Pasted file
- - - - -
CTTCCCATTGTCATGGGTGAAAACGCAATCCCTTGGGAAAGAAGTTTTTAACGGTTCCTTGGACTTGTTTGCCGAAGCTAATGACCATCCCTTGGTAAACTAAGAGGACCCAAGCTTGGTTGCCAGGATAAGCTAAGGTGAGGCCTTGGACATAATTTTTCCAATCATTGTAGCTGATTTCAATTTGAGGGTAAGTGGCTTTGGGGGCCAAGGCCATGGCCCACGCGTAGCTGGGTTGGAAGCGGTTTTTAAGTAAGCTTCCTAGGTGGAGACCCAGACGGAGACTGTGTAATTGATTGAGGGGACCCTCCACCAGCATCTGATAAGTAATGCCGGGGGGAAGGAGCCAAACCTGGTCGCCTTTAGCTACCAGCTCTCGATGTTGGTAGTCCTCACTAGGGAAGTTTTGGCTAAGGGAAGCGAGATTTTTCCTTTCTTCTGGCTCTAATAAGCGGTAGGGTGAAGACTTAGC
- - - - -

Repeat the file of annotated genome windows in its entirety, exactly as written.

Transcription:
CTTCCCATTGTCATGGGTGAAAACGCAATCCCTTGGGAAAGAAGTTTTTAACGGTTCCTTGGACTTGTTTGCCGAAGCTAATGACCATCCCTTGGTAAACTAAGAGGACCCAAGCTTGGTTGCCAGGATAAGCTAAGGTGAGGCCTTGGACATAATTTTTCCAATCATTGTAGCTGATTTCAATTTGAGGGTAAGTGGCTTTGGGGGCCAAGGCCATGGCCCACGCGTAGCTGGGTTGGAAGCGGTTTTTAAGTAAGCTTCCTAGGTGGAGACCCAGACGGAGACTGTGTAATTGATTGAGGGGACCCTCCACCAGCATCTGATAAGTAATGCCGGGGGGAAGGAGCCAAACCTGGTCGCCTTTAGCTACCAGCTCTCGATGTTGGTAGTCCTCACTAGGGAAGTTTTGGCTAAGGGAAGCGAGATTTTTCCTTTCTTCTGGCTCTAATAAGCGGTAGGGTGAAGACTTAGC